• Day 1-2: During this phase, withdrawal symptoms can begin as soon as 6 hours after the initial dose. Painful symptoms can develop on the first day and intensify over the next 24-48 hours, which include anxiety, panic attacks, insomnia, muscle spasms and abdominal pain.
  • Day 3-5: During this period, heroin withdrawal is at its peak with symptoms of cramping, sweating, shivers, nausea, diarrhea and vomiting.
  • Day 6-7: This period is the end of acute withdrawal where users can experience lingering muscle aches and nausea. Intense withdrawal symptoms will begin to taper off slowly.
  • PAWS – In some cases, post-acute withdrawal syndrome may occur inconsistently for months after most symptoms wear off. This is due to the neurological changes and damage in the brain from heroin use. During this period, users can also begin to experience intense drug cravings for heroin.

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Medications and Treatments used in Heroin Detox

Detoxing from heroin is not an easy feat. During the detox phase where users can experience painful withdrawal symptoms, some medication treatments are utilized to help ease the discomfort.

  • Methadone. Methadone is a traditional and popular medication used in heroin detox. It is a slow-acting, low-strength opiate often used to help patients taper off heroin and prevent intense withdrawal symptoms.
  • Buprenorphine. Buprenorphine is also commonly prescribed during heroin withdrawal. It is a partial opioid agonist that produces opioid effects at a much lower intensity and helps to reduce cravings and physical withdrawal symptoms.
  • Naltrexone. Naltrexone blocks the receptors in the brain that react to opioids and the effects of pleasure and euphoria. It works by suppressing opioid cravings and is often used as part of long-term medication management throughout the duration of heroin addiction treatment.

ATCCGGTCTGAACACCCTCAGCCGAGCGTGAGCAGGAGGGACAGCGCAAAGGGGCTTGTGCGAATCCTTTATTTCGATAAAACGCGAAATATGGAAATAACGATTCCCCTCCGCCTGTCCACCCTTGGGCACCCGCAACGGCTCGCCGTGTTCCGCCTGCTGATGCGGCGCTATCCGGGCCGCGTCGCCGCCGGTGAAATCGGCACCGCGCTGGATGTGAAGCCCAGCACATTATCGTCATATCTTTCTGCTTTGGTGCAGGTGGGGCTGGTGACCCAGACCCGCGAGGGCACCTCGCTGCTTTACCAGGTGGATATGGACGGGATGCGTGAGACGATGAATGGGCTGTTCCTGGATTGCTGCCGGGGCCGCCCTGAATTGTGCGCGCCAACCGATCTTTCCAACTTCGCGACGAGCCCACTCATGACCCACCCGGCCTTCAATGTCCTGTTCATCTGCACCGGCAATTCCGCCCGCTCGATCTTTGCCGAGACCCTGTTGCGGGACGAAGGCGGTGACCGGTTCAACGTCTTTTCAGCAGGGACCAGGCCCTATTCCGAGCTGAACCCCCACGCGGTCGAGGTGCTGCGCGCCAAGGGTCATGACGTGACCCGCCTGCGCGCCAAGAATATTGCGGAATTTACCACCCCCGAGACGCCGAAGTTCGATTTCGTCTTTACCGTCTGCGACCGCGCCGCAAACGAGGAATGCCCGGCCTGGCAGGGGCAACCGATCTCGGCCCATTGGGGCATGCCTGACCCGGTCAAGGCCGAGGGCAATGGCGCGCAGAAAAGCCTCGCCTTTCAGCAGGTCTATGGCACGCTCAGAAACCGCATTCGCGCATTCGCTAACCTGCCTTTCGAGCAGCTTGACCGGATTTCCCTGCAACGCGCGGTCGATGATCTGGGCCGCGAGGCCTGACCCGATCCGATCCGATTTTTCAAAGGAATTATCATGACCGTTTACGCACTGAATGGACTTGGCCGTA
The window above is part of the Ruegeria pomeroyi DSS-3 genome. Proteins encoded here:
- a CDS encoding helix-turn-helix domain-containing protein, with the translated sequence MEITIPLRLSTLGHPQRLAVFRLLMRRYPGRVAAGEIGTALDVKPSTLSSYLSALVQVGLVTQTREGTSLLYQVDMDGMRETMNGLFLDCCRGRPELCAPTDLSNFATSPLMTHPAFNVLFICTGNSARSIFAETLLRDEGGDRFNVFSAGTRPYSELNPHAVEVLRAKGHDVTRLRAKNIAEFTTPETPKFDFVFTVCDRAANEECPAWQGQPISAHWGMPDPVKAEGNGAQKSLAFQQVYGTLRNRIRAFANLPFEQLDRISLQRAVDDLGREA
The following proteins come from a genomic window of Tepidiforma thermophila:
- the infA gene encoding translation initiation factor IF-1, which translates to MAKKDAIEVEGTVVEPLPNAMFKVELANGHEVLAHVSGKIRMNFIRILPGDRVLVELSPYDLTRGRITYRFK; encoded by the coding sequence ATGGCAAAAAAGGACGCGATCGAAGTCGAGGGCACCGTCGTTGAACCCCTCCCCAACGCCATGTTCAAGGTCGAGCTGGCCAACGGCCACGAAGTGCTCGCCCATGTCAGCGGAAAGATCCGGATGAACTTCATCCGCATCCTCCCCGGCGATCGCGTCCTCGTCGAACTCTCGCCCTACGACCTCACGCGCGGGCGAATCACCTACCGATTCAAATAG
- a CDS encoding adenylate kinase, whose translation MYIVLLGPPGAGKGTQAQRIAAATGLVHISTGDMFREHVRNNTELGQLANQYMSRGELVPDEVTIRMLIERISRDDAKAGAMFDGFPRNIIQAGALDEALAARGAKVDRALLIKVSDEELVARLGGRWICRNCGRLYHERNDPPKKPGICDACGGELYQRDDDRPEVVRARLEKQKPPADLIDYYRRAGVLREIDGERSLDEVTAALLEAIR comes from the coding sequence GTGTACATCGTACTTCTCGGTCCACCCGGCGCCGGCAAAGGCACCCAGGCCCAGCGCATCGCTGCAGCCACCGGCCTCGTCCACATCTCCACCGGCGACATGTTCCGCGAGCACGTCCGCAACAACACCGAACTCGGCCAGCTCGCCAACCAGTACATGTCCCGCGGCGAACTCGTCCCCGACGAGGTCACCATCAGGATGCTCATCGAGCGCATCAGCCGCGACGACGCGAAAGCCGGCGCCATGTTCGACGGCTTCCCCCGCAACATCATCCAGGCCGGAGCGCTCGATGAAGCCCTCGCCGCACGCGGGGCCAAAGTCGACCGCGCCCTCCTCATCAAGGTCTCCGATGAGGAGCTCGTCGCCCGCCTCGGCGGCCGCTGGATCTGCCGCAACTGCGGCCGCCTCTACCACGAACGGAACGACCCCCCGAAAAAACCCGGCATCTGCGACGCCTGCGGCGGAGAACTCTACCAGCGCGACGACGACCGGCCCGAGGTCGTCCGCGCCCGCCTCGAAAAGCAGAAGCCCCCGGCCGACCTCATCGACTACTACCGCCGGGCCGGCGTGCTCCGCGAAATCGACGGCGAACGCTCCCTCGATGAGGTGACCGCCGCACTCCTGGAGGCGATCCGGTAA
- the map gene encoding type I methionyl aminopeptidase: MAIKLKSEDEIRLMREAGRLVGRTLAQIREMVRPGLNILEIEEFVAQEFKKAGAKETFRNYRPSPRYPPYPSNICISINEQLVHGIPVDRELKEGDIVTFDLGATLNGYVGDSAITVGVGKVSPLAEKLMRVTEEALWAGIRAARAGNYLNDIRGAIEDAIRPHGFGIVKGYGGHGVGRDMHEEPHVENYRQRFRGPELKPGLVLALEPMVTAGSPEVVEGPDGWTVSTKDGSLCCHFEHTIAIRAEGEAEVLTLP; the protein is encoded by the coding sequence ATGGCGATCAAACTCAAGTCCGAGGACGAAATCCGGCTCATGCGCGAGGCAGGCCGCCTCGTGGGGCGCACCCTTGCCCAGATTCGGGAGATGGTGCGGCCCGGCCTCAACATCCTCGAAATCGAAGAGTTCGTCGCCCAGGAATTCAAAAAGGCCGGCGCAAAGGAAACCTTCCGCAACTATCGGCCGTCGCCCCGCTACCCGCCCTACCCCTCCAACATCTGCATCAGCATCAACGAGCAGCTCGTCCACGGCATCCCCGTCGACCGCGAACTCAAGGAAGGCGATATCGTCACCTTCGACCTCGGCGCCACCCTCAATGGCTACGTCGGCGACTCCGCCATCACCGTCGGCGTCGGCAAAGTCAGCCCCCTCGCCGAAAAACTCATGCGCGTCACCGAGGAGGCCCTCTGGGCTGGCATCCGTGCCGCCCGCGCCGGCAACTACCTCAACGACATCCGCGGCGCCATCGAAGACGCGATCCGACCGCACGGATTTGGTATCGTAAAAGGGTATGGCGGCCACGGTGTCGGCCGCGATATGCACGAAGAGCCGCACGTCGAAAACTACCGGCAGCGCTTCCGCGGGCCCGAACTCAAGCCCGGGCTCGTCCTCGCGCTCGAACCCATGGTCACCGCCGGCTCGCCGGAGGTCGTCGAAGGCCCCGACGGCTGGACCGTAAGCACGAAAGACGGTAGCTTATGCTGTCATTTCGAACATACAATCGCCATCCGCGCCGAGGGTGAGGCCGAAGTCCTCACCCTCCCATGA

A new type of treatment addiction specialists have begun experimenting with is called rapid detox for heroin withdrawal. This treatment consists of using anesthesia-assisted medical treatment that works to clear heroin from the body within a few days. This is done with the help of naloxone or another type of opioid antagonist medication. This detox treatment method only works to treat symptoms of heroin addiction. It does not treat the root causes of heroin addiction, which should be treated through intense cognitive therapies.

Another new and innovative heroin detox treatment is called accelerated neuro regulation (ANR). It works by returning the brain to a pre-addiction state through modification of the endorphin receptor system. It addresses the biological cause of addiction to help eliminate cravings and intense withdrawal symptoms. ANR is still a very new type of treatment and has not been widely adopted.

Reach out to Hotel California by the Sea

We specialize in treating addiction and other co-occurring disorders, such as PTSD. Our Admissions specialists are available to walk you through the best options for treating your addiction.

Heroin Addiction Treatment

Heroin is a difficult addiction to recover from and it is best to seek out professional treatment through programs such as Hotel California by the Sea. Our heroin addiction treatment program offers all levels of care and addresses the physical and psychological concerns of the mental health disease.

Medical detox, residential inpatient programs and PHP and IOP programs cater to clients in different levels of recovery. We specialize in treating co-occurring mental health disorders and offer unique treatment methods such as CBT, EMDR therapy and family therapy.

Hotel California by the Sea understands that there is no such thing as a one-size-fits-all when it comes to substance addiction recovery. Each client will have customized treatment plans to address specific issues associated with their heroin addiction and co-occurring mental health disorder. Heroin is not an easy addiction to overcome. We will provide the tools, resources and support clients need to start a new life in sobriety and recovery.